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This article is part of the Tool Mastery Series, a compilation of Knowledge Base contributions to introduce diverse working examples for Designer Tools. Here we’ll delve into uses of the Time Series Plot Tool on our way to mastering the Alteryx Designer:
Time-series forecasting is the use of a statistical model to predict future values based on past results. So what can these future and past values be? Any variable that can be tracked and collected over time! Think of annual population data, a company's daily stock price, or quarterly sales figures. For our examples we will be working with bookings data gathered from a mountain resort hotel.
How should this data be collected?
Over a continuous time interval
Of sequential measurements across that interval
Using equal spacing between every two consecutive measurements and
With each time unit within the time interval having at most one data point
Once the data has been structured to fit this format, Atleryx has a host of Time Series tools to help you display, analyze and predict future values. This is done with the same easy drag and drop interface that you've come to know and love!
Let's take a look at these tools a bit more in depth...
TS Plot - This tool provides a number of different univariate time series plots that are useful in both better understanding the time series data and determining how to proceed in developing a forecasting model.
Key Terms to Understand:
Trend - A gradual shift or movement to relatively higher or lower values over a long period of time. A series can exhibit uptrends, sideways trends, downtrends or even a combination of all three! Trends can be good or bad regardless of whether its an uptrend or downtrend. Think of an uptrend in sales. Good! Now think about an uptrend in CO2 emissions. That's bad! Knowing the trend and your data will provide better insight.
Seasonality - Arepeating pattern at fixed intervals of time within a one year. The image below tracks monthly champagne sales. We see seasonal peaks exhibited in the month of December. Let's ring in the new year!
Cyclical Cycles - A time series that exhibits rises and falls that are not of a fixed period. Think of business cycles which usually last several years, but where the length of the current cycle is unknown beforehand. In finance, times of expansion and recession in the stock market reveals cyclical patterns. A cyclical uptrend is referred to as a bull market, while a cyclical downtrend, is referred to as a bear market.
Outlier - A data point on a graph or in a set of results that is very much bigger or smaller than the next nearest data point
TS Plot Configuration Properties:
Target Field: Select the field from the data stream for which you wish to create a time series plot. Measurements for this field need to be made at regular time intervals (e.g., daily, monthly, quarterly, etc.).
Target field frequency: Choose the time interval for the observations of the target field.
Series starting period (optional): This option allows the user to specify the starting period of the time series, which will be reflected in the forecast plot.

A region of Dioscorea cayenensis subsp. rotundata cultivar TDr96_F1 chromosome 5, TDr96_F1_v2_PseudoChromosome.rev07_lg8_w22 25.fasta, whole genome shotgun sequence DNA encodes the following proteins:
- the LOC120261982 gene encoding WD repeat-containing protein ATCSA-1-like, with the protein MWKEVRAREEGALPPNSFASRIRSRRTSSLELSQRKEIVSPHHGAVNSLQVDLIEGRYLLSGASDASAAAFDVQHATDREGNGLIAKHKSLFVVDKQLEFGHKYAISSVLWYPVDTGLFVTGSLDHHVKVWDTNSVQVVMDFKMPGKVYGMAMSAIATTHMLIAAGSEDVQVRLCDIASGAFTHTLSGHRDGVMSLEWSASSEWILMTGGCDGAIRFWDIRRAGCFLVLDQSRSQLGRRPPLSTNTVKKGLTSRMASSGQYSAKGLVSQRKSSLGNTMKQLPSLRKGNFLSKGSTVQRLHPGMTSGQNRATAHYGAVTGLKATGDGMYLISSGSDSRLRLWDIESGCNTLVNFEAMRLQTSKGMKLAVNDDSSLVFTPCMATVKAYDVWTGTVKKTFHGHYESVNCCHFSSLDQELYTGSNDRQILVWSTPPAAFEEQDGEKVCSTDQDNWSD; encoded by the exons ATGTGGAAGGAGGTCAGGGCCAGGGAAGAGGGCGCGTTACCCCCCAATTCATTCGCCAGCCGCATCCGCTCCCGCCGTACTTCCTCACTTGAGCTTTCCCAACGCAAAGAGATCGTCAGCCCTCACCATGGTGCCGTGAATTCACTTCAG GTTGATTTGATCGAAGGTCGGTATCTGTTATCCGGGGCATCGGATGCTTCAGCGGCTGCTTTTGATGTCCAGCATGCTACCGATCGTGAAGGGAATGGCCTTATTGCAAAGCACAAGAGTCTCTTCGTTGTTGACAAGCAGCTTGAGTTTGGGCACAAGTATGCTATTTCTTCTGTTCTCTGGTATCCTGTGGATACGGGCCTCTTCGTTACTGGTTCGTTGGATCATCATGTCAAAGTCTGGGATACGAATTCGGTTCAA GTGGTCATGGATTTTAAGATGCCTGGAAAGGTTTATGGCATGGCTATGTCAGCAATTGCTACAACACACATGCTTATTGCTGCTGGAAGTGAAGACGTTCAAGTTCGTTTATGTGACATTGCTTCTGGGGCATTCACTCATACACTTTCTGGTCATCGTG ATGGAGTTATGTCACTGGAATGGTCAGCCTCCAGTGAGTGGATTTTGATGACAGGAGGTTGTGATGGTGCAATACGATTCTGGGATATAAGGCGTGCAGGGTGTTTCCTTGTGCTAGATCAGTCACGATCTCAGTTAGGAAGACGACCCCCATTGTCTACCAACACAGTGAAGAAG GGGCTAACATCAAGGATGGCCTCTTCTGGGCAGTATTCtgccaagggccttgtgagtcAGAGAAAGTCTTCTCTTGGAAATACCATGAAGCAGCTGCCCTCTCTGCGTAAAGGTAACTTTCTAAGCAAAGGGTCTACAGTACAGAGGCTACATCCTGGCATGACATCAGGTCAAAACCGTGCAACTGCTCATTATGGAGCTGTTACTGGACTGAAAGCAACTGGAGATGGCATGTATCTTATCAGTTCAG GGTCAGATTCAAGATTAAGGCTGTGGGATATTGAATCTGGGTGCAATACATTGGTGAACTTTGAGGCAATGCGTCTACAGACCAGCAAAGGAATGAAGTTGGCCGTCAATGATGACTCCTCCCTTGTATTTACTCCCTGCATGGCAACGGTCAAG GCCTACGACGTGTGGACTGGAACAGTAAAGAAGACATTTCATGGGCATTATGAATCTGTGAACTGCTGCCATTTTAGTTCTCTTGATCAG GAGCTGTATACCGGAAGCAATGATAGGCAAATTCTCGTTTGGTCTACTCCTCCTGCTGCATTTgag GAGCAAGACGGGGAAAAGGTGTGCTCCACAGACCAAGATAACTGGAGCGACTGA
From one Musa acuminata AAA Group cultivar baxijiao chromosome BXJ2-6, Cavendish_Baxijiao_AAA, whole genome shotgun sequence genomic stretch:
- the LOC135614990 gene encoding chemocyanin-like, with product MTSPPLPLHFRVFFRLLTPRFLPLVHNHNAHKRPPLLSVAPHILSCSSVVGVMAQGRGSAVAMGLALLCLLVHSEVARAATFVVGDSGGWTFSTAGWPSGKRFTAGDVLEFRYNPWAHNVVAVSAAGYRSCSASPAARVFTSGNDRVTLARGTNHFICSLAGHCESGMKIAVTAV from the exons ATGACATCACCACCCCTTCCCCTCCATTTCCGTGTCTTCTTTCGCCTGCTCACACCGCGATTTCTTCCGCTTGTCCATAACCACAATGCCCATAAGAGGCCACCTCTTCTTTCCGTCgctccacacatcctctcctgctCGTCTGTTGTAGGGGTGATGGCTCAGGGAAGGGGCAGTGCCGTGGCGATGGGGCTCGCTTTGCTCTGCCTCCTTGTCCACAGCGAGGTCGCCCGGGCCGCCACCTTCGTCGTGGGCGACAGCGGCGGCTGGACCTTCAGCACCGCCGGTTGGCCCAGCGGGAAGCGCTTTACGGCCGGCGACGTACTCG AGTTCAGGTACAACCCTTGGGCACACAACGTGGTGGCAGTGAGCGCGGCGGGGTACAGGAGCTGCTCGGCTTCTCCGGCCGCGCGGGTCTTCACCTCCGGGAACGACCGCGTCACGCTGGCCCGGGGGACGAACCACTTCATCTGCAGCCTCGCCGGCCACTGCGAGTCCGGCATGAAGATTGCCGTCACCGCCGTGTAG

Time Series Plot - A graphical presentation of the relationship between time and the time series target variable; time is on the horizontal axis and the target variable’s values are shown on the vertical axis. Help assess whether the original time series needs to be transformed and whether there are outliers in the series. Also, shows trend, seasonality and cyclical patterns in the time series.
Seasonal Plot - Allows for an assessment of the existence and nature of any seasonality in the series. All the monthly values are plotted in chronological order with each month on the horizontal axis. The years represent the 10 separate years of data in the time series. We can see that our data has seasonal spikes during the summer and winter months.
Seasonal Deviation Plot - Allows for an assessment of whether the underlying nature of the time series varies across seasons. Our bookings series shows that January, February and August have the greatest deviations.
Autoregression Function and Partial Autoregression Function Plots - Determine the nature of any underlying autocorrelation and in assessing the possible needs in terms of data differencing for the creation of an ARIMA model. The lag refers to the number of periods behind the most recent period and the correlation coefficient is the vertical axis.
Time Series Decomposition Plot - A visual examination of the original data, the trend in the data, the seasonality in the data, and information about the residuals once seasonality and trend have been take into account. We see an upward trend in our data with exponentially increasing seasonality as time moves on.The remainder shows an exponential increase in the residual data.
By now, you should have expert-level proficiency with the Time Series Plot Tool! If you can think of a use case we left out, feel free to use the comments section below! Consider yourself a Tool Master already? Let us know at firstname.lastname@example.org you’d like your creative tool uses to be featured in the Tool Mastery Series.
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